The ceremony of Swan Upping dates from the 12th Century when the ownership of all unmarked mute swans on certain stretches of the river Thames and its surrounding tributaries was claimed by the Crown in order to ensure an ample supply of meat for royal banquets and feasts. Swans used to be a luxury food. Today, Swan Uppers are concerned about conservation rather than the kitchen.
The swans face a variety of perils such as being shot, attacked by dogs or getting caught up in fishing tackle.
Royal ownership is shared with the Vintners' and Dyers' Companies, who were granted rights of ownership by the Crown in the 15th century. These companies were trade groups of wine merchants and cloth dyers. By being granted shared ownership it meant that a certain number of swans could be culled for the Company's feasts as well as the royal feasts.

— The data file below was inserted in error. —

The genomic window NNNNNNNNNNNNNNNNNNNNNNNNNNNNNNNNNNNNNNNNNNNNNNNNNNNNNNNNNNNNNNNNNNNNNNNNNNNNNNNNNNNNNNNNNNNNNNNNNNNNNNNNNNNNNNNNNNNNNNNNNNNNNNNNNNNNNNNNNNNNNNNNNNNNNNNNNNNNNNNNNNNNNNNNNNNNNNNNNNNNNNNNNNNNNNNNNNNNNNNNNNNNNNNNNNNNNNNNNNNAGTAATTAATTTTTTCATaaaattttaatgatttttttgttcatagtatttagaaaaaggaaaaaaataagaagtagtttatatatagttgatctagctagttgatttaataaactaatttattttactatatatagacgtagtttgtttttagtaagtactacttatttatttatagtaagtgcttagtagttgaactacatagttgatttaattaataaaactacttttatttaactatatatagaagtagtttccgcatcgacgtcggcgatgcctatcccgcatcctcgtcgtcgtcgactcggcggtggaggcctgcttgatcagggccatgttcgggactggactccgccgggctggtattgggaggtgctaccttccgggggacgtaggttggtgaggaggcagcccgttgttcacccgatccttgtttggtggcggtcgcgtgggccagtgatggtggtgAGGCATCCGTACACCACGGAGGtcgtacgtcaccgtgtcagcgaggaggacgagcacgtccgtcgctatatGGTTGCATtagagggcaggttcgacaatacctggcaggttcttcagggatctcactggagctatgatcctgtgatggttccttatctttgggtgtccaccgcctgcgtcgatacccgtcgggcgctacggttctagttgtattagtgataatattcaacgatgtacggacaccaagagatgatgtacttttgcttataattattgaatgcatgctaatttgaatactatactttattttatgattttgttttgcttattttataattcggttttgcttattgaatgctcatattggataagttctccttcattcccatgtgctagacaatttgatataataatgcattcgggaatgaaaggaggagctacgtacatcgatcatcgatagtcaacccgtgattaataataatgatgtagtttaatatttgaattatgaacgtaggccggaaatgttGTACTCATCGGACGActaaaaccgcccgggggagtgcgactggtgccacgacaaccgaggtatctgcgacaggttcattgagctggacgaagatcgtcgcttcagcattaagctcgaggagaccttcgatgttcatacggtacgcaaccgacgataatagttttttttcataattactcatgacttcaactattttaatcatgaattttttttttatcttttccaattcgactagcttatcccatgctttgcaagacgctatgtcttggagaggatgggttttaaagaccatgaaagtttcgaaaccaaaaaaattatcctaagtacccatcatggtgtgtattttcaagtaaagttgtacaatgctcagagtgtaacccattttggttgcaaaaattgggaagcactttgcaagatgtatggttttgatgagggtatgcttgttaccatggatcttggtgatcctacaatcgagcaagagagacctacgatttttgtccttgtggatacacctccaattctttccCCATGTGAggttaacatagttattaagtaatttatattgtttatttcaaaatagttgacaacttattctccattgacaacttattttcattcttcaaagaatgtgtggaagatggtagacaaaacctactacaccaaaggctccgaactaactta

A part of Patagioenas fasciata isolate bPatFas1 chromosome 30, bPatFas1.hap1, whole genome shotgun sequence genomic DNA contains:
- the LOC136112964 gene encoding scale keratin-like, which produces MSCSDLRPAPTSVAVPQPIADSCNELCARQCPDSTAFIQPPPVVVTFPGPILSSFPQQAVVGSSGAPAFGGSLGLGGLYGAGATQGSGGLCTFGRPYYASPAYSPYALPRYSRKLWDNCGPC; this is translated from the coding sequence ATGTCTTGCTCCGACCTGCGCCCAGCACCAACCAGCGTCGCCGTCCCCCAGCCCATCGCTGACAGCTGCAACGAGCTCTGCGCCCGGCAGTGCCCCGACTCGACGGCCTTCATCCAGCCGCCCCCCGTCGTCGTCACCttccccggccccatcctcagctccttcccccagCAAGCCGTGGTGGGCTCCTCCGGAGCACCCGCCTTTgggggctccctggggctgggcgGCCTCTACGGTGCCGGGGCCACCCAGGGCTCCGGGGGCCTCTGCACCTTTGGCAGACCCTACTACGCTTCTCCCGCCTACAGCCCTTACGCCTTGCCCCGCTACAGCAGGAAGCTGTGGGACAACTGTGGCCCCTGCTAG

The Swan Upping ceremony developed as the means by which the Crown, the Vintners and the Dyers identified their particular swans. They record the number of birds on the River and mark the new cygnets (baby swans) to show who owns them.
Swans are no longer eaten but the practice of counting and marking the swans on the River Thames still takes place in the third week of July every year.
The Queen only claims ownership of swans on certain parts of the River Thames and the rivers which run into it. Her special title is "Her Majesty The Queen, Seigneur of the Swans".